Another takedown piece on conspiracies rather than science.
70 peer-reviewed papers and book chapters, not a lot, but not bad, since they get cited daily, somewhere (thanks to Amy for keeping me up to date, I admit I’m somewhat humbled but also don’t care; I know what we did).
Kate Cox and Claire Brown of The Guardian write that in a windowless conference room epidemiologist Steve Wing was frantically blacking out chunks of his own research.
Wing had been working on a study looking into the impacts of industrial-scale hog operations on health for the University of North Carolina. But the state’s Pork Council had caught wind of the research, and filed a Freedom of Information Act Request (FOIA) to gain access to his findings. “They went after Steve, asking him to turn over any documentation. They went directly to the university and got the lawyers to try and make him hand it over,” says Naeema Muhammad, one of Wing’s community partners.
I consulted on risk communication activities for the U.S. National Pork Board back in the 1990s or thereabouts. I received no money.
The others on the advisory committee were honest and devoted to their research.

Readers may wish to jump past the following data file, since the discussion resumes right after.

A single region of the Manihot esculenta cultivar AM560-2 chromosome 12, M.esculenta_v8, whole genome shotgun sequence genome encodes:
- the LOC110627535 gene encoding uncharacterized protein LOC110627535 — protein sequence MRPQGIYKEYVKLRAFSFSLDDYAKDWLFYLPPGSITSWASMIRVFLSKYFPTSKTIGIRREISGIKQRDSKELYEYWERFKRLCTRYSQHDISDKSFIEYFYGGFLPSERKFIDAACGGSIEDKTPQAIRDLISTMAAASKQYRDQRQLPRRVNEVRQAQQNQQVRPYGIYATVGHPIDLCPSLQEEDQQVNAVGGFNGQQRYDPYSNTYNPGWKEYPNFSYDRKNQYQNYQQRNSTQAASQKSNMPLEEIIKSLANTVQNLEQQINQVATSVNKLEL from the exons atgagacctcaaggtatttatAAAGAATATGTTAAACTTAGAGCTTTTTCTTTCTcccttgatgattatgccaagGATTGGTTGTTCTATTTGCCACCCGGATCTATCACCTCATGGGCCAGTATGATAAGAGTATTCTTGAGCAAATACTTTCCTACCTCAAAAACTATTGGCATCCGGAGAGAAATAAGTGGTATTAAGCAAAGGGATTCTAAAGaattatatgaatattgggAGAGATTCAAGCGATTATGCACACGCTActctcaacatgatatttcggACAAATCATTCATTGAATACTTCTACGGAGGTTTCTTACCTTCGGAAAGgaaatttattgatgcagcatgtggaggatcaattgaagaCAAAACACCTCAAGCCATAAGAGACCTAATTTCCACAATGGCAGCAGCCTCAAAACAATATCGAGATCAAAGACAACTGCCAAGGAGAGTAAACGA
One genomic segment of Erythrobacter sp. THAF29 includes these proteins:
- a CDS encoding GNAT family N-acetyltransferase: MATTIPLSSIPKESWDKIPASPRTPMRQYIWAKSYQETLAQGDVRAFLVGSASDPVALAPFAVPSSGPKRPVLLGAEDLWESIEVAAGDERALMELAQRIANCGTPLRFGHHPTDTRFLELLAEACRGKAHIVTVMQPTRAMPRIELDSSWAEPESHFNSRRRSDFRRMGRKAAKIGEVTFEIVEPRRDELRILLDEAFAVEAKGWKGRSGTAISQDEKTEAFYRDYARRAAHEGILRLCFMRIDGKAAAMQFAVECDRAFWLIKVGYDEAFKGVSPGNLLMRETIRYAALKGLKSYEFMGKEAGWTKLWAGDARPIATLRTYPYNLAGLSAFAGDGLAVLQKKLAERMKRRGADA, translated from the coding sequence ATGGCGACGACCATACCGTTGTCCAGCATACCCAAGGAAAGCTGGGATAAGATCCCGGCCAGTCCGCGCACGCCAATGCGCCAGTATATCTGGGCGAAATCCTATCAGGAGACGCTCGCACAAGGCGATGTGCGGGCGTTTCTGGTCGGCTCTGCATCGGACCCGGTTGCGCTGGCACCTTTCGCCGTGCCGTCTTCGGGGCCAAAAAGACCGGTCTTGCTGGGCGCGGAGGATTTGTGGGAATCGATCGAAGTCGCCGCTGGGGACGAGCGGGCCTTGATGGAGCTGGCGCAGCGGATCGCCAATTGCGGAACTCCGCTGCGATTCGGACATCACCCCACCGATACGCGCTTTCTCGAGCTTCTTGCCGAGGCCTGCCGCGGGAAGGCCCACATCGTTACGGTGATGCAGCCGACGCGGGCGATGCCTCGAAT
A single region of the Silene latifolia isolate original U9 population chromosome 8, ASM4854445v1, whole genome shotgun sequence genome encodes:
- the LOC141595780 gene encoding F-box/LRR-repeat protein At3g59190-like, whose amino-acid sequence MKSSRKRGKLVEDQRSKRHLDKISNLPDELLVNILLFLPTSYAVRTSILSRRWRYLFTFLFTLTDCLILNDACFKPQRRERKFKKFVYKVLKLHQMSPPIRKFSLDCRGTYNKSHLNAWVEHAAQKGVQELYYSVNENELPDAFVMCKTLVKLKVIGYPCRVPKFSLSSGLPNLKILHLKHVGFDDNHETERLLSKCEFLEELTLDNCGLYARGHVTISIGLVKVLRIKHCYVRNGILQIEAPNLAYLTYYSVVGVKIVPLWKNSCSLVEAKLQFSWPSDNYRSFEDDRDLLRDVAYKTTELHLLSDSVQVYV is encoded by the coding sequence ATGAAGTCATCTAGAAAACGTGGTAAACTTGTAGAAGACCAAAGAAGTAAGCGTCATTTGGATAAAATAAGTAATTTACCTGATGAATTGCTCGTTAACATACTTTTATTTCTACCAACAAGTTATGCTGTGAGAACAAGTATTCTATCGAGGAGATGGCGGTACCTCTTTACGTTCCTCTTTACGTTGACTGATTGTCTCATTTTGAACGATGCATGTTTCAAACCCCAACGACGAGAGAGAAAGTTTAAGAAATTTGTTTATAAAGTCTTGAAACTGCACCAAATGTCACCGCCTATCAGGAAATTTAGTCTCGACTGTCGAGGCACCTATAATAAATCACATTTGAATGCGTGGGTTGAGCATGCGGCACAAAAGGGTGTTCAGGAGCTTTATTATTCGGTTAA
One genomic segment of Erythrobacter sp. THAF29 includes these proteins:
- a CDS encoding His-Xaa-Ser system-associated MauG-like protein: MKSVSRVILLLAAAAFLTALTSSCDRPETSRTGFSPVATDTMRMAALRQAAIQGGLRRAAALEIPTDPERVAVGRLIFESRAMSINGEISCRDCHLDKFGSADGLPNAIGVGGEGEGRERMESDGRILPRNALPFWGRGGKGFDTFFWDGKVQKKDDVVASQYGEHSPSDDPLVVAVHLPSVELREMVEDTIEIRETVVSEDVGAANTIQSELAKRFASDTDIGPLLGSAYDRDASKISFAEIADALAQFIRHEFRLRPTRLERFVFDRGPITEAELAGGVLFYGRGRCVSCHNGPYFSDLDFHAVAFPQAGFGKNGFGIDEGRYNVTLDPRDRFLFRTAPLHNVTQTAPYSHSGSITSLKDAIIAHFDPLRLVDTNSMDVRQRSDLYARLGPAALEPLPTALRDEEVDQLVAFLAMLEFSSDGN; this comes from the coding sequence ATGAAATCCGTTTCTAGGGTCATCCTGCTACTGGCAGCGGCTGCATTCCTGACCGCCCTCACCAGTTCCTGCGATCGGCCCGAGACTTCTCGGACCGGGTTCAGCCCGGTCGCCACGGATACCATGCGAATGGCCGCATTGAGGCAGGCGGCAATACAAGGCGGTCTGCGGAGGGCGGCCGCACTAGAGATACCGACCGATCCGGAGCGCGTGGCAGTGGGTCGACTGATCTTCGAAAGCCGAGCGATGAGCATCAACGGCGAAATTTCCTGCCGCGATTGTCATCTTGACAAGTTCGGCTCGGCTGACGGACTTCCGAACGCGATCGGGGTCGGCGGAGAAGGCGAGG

Academia don’t pay much (and when it does, they find a reason to dump ya).
Me, I always spoke my mind and never felt any industry pressure – the only pressure I got was from green groups culminating in death threats taped to my lab door.
We had to involve the university cops, which was somewhat hilarious because a couple of grad students had bailed me out of jail or other situations (should be a grad student requirement).
Yes I took money. Yes we did good research that was published in peer-reviewed journals (and sometimes won awards). Yes, like my four Canadian daughters, those students have gone on to have remarkable and varying lives.
Look how young Steve Cropper and Duck Dunn are in this Stax Records clip.